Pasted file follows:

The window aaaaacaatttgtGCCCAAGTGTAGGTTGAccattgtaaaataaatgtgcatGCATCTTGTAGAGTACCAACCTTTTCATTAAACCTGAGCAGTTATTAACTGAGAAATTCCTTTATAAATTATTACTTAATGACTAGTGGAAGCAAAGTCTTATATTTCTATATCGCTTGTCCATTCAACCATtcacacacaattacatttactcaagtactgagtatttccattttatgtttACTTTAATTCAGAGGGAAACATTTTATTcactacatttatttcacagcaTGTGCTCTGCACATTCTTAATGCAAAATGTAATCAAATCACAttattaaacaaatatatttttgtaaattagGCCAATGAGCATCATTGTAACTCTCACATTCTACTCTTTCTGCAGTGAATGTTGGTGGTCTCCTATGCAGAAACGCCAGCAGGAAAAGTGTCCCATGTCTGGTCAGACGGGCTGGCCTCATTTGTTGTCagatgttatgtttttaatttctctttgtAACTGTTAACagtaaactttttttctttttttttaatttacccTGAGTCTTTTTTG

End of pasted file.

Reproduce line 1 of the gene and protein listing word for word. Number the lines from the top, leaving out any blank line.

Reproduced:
The window aaaaacaatttgtGCCCAAGTGTAGGTTGAccattgtaaaataaatgtgcatGCATCTTGTAGAGTACCAACCTTTTCATTAAACCTGAGCAGTTATTAACTGAGAAATTCCTTTATAAATTATTACTTAATGACTAGTGGAAGCAAAGTCTTATATTTCTATATCGCTTGTCCATTCAACCATtcacacacaattacatttactcaagtactgagtatttccattttatgtttACTTTAATTCAGAGGGAAACATTTTATTcactacatttatttcacagcaTGTGCTCTGCACATTCTTAATGCAAAATGTAATCAAATCACAttattaaacaaatatatttttgtaaattagGCCAATGAGCATCATTGTAACTCTCACATTCTACTCTTTCTGCAGTGAATGTTGGTGGTCTCCTATGCAGAAACGCCAGCAGGAAAAGTGTCCCATGTCTGGTCAGACGGGCTGGCCTCATTTGTTGTCagatgttatgtttttaatttctctttgtAACTGTTAACagtaaactttttttctttttttttaatttacccTGAGTCTTTTTTG